Studies to select one or more species of coverage plants adapted to Amazonian soil and climate conditions of the Amazon are a promising strategy for the improvement of environmental quality, establishing no-till agricultural systems, and thereby reducing the impacts of monoculture farming. The aim of this study was to assess the persistence time, half-life time, macronutrient content and accumulation, and C:N ratio of straw coverage in a Ultisol in northeastern Pará. Experimental design was randomized blocks with five treatments and five replicates. Plants were harvested after 105 days, growth and biomass production was quantified. After 84 days, soil coverage was 97, 85, 52, 50, and 15% for signalgrass (Brachiaria brizantha) (syn. Urochloa), dense crowngrass (Panicum purpurascens), jack bean (Canavalia ensiformes), pearl millet (Pennisetum americanum) and sunn hemp (Crotalaria juncea,), respectively. Signalgrass yielded the greatest dry matter production (9,696 kg ha-1). It also had high C:N ratio (38.4), long half-life (86.5 days) and a high persistence in the field. Jack bean also showed high dry matter production (8,950 kg ha-1), but it had low C:N ratio (17.4) and lower half-life time (39 days) than the grasses. These attributes indicate that signalgrass and jack bean have a high potential for use as cover plants in no-till agricultural systems in the State of Pará.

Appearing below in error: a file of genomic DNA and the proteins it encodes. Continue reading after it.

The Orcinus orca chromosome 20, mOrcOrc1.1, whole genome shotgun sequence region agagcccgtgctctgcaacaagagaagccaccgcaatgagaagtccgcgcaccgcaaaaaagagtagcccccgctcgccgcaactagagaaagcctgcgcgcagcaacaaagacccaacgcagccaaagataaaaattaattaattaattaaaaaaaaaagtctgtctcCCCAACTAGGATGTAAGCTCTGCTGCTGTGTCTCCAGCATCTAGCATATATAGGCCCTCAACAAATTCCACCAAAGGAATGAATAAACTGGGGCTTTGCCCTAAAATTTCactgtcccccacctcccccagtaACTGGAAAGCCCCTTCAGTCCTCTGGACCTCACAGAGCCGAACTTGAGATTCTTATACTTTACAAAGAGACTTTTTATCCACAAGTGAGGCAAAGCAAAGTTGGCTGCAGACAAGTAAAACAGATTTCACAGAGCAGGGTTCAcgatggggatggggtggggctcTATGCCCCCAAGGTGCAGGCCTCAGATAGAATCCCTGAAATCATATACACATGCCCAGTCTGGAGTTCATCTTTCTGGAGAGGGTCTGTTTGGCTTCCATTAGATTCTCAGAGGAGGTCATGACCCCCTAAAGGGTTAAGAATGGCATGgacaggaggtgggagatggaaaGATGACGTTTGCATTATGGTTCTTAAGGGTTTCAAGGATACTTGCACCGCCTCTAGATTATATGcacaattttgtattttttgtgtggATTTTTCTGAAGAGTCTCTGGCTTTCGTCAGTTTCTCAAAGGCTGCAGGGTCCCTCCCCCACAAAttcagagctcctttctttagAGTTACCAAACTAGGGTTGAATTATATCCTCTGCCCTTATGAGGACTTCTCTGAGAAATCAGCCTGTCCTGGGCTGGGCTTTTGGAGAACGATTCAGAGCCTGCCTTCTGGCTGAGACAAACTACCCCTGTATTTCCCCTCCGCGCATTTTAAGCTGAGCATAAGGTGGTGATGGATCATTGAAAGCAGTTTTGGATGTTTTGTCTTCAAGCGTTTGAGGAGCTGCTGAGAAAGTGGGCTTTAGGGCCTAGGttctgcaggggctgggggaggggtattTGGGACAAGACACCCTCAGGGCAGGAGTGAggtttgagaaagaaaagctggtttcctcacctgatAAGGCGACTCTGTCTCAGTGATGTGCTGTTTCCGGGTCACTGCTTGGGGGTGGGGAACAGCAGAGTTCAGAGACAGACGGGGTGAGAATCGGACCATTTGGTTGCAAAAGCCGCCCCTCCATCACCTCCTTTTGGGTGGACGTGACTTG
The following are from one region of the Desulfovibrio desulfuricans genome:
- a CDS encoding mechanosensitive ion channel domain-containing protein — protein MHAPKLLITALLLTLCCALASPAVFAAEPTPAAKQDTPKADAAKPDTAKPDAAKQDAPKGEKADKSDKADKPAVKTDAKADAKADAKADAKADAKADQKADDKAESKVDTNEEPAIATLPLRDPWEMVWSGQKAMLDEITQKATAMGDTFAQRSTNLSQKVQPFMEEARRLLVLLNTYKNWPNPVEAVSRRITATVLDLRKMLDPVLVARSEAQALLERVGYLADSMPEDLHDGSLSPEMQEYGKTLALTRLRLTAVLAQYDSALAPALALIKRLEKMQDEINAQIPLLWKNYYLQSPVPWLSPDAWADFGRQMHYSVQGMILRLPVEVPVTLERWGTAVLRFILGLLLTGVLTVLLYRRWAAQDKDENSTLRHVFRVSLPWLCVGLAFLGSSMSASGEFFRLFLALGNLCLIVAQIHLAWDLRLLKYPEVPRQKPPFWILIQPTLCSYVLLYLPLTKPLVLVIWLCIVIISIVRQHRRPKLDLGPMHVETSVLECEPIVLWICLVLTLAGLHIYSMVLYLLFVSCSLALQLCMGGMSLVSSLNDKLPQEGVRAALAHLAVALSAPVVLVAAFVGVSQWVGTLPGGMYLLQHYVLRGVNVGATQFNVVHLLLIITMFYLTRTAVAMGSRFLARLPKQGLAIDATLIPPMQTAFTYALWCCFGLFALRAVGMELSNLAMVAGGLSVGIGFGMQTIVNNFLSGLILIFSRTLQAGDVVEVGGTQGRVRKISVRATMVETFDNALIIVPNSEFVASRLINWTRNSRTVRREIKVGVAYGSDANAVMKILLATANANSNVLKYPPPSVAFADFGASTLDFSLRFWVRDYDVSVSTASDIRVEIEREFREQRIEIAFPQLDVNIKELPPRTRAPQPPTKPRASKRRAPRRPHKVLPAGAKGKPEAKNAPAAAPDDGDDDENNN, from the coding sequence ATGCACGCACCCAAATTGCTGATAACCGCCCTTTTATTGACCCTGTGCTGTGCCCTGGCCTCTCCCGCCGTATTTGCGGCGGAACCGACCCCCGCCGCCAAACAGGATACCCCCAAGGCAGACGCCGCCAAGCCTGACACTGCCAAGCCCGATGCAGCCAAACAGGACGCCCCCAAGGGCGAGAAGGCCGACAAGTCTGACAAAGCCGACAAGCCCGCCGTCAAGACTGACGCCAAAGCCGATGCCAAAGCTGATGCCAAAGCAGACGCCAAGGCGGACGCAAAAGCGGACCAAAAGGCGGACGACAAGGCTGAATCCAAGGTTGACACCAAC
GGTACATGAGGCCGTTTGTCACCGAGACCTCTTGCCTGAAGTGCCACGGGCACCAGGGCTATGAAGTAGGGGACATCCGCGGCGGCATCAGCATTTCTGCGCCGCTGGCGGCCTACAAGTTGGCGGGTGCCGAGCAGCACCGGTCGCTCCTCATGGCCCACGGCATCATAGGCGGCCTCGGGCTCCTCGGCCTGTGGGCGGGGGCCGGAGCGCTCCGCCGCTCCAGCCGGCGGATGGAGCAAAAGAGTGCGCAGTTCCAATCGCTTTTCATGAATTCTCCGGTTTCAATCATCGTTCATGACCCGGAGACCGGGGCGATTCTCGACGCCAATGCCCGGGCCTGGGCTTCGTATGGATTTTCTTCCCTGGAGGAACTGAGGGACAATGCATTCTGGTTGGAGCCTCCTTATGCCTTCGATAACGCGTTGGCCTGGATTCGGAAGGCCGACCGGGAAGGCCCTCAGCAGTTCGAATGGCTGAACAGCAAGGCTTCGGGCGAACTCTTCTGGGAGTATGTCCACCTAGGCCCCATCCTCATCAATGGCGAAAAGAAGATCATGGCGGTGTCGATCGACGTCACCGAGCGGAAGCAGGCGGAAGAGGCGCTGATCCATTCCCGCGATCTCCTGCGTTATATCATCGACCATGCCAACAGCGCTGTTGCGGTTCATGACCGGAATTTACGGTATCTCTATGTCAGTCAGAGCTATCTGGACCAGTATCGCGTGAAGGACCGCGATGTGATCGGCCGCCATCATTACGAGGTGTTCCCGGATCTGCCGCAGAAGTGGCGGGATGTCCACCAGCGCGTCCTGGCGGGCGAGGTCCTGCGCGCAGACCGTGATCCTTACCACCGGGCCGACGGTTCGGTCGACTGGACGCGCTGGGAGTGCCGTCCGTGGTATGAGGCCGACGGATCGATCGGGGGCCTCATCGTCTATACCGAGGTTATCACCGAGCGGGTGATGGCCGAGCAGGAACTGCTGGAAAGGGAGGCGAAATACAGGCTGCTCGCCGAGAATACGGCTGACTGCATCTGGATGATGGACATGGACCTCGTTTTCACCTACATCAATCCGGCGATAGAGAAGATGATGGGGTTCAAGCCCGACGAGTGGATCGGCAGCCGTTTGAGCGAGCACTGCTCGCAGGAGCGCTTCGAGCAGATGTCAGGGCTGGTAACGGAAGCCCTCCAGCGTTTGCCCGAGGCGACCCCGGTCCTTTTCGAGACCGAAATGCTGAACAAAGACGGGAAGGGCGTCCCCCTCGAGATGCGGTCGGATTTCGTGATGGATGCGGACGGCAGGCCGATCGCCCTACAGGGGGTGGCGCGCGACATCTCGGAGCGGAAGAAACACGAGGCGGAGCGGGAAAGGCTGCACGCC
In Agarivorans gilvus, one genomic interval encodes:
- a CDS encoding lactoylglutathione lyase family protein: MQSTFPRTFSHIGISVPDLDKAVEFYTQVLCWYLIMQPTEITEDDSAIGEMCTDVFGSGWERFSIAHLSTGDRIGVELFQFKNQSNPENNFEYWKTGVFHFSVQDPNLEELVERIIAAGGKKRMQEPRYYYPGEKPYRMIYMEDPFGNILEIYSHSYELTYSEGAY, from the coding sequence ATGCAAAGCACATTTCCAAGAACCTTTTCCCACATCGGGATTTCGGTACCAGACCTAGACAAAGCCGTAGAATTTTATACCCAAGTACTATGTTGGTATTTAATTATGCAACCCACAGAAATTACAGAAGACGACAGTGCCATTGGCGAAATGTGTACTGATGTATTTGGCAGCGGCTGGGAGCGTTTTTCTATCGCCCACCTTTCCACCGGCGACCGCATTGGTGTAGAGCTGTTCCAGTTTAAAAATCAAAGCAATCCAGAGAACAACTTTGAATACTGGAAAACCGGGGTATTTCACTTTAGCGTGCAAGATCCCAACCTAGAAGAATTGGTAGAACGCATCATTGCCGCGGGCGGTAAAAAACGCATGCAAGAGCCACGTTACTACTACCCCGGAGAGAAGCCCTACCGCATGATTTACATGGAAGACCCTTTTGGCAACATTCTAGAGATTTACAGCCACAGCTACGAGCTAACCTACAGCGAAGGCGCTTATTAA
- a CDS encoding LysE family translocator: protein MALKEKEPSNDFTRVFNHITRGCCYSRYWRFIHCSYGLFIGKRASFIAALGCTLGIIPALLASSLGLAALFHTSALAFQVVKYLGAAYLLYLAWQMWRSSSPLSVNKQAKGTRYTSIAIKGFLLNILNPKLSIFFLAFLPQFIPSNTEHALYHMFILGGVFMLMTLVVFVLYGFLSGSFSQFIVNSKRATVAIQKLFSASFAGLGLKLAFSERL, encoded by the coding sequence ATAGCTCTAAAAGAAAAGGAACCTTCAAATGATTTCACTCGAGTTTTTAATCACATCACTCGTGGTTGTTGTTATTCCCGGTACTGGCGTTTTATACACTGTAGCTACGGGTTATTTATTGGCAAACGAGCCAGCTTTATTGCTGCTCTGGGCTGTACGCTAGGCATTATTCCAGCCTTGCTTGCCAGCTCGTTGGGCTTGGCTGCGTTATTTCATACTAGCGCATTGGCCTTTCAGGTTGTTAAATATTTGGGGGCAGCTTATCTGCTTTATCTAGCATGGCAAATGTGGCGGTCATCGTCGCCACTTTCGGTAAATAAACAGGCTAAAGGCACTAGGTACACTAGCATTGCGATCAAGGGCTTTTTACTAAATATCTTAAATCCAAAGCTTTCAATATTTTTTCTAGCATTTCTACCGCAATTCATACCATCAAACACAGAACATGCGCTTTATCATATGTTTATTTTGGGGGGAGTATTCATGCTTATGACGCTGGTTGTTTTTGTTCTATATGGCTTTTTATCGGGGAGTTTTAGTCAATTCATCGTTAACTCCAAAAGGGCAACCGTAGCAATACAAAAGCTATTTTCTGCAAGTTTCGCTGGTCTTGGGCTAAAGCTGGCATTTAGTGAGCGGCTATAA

Half-life; persistence of plant biomass; recycling nutrients; C / N ratio